• anonymous
Why does water have high specific heat?
  • Stacey Warren - Expert
Hey! We 've verified this expert answer for you, click below to unlock the details :)
At vero eos et accusamus et iusto odio dignissimos ducimus qui blanditiis praesentium voluptatum deleniti atque corrupti quos dolores et quas molestias excepturi sint occaecati cupiditate non provident, similique sunt in culpa qui officia deserunt mollitia animi, id est laborum et dolorum fuga. Et harum quidem rerum facilis est et expedita distinctio. Nam libero tempore, cum soluta nobis est eligendi optio cumque nihil impedit quo minus id quod maxime placeat facere possimus, omnis voluptas assumenda est, omnis dolor repellendus. Itaque earum rerum hic tenetur a sapiente delectus, ut aut reiciendis voluptatibus maiores alias consequatur aut perferendis doloribus asperiores repellat.
  • jamiebookeater
I got my questions answered at in under 10 minutes. Go to now for free help!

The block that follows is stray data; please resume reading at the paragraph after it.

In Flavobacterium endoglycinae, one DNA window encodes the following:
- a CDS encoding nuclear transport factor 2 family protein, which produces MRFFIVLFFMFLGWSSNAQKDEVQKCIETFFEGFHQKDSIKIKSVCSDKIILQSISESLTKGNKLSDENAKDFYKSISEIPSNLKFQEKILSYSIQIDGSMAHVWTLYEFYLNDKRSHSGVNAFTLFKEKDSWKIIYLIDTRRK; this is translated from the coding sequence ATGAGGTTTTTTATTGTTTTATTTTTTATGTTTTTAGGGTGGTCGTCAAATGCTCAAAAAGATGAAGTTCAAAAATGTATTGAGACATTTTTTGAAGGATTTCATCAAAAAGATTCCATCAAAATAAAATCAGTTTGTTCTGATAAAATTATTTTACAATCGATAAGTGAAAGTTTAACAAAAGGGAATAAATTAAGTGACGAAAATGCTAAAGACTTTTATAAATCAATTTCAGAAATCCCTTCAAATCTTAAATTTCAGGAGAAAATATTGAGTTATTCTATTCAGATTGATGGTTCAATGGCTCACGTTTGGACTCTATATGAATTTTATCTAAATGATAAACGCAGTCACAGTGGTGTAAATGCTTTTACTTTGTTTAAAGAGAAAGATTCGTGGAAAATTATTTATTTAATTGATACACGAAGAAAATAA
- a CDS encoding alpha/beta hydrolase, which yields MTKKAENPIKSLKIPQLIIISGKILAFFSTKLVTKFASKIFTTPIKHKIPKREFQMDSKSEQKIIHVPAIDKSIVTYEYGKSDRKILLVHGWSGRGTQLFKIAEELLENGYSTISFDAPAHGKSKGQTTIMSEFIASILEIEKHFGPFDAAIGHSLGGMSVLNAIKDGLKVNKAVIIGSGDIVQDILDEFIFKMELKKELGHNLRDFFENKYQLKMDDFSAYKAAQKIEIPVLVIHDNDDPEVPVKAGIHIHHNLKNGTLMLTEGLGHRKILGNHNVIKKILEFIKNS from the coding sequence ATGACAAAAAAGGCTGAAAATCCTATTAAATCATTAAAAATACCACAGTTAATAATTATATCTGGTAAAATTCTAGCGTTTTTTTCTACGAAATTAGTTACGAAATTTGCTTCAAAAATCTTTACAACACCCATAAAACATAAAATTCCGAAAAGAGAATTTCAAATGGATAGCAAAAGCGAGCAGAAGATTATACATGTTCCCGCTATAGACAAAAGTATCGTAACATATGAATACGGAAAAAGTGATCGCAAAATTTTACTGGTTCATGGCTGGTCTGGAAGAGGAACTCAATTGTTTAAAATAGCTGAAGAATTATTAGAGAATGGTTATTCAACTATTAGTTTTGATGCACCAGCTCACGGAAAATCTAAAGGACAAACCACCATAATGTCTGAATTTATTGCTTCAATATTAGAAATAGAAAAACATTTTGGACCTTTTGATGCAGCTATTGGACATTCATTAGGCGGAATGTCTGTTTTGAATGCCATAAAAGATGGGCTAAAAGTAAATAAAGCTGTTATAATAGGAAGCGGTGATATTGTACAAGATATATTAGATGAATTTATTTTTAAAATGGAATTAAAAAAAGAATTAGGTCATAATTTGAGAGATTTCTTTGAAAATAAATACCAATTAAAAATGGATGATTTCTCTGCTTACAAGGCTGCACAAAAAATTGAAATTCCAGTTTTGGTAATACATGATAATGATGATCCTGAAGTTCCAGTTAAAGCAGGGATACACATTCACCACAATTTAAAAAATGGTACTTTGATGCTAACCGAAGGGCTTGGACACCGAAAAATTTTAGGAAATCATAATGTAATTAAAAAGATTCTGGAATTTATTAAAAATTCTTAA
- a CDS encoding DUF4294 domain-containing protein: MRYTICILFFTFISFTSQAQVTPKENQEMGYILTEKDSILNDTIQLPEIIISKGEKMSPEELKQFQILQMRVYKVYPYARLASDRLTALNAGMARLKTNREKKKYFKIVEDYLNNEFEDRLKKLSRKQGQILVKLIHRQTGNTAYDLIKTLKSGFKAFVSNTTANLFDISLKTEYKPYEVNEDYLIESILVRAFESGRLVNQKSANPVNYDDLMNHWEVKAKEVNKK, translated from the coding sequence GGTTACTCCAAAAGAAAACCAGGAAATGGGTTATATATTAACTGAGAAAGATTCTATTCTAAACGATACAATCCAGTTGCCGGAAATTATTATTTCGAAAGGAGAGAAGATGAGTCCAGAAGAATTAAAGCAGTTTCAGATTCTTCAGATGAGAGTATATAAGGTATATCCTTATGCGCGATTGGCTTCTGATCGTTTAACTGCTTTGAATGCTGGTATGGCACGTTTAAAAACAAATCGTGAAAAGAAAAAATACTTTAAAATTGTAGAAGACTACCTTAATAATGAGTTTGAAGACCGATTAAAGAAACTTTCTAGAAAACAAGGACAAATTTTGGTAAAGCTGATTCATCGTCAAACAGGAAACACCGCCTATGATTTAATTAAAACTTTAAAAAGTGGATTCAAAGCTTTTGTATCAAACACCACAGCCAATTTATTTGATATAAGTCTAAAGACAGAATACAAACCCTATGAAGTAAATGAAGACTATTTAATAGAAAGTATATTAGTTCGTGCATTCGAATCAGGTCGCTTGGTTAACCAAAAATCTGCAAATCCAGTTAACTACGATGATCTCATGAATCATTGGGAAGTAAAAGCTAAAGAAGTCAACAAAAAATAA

• anonymous
because of hydrogen bonding
  • JMark
When molecules are heated, they get excited. They move around faster as they gain more energy. H2O is a polar molecule . This is because the O takes the e- from the H atoms in order to gain a stable octet in a process called hydrogen bonding. Now we have a H2O where the two H atoms are positively charged and the O is negatively charged. Positive attracts to negative and water molecules stick together. They make intermolecular dipole-dipole bonds and these bonds are very strong. Because the molecules are being held tightly in place by these bonds, the H2O molecules don't move much when heated. It takes more and more heat to move the molecules, causing water to have a high specific heat capacity. More information on Heat Capacity of Water

Looking for something else?

Not the answer you are looking for? Search for more explanations.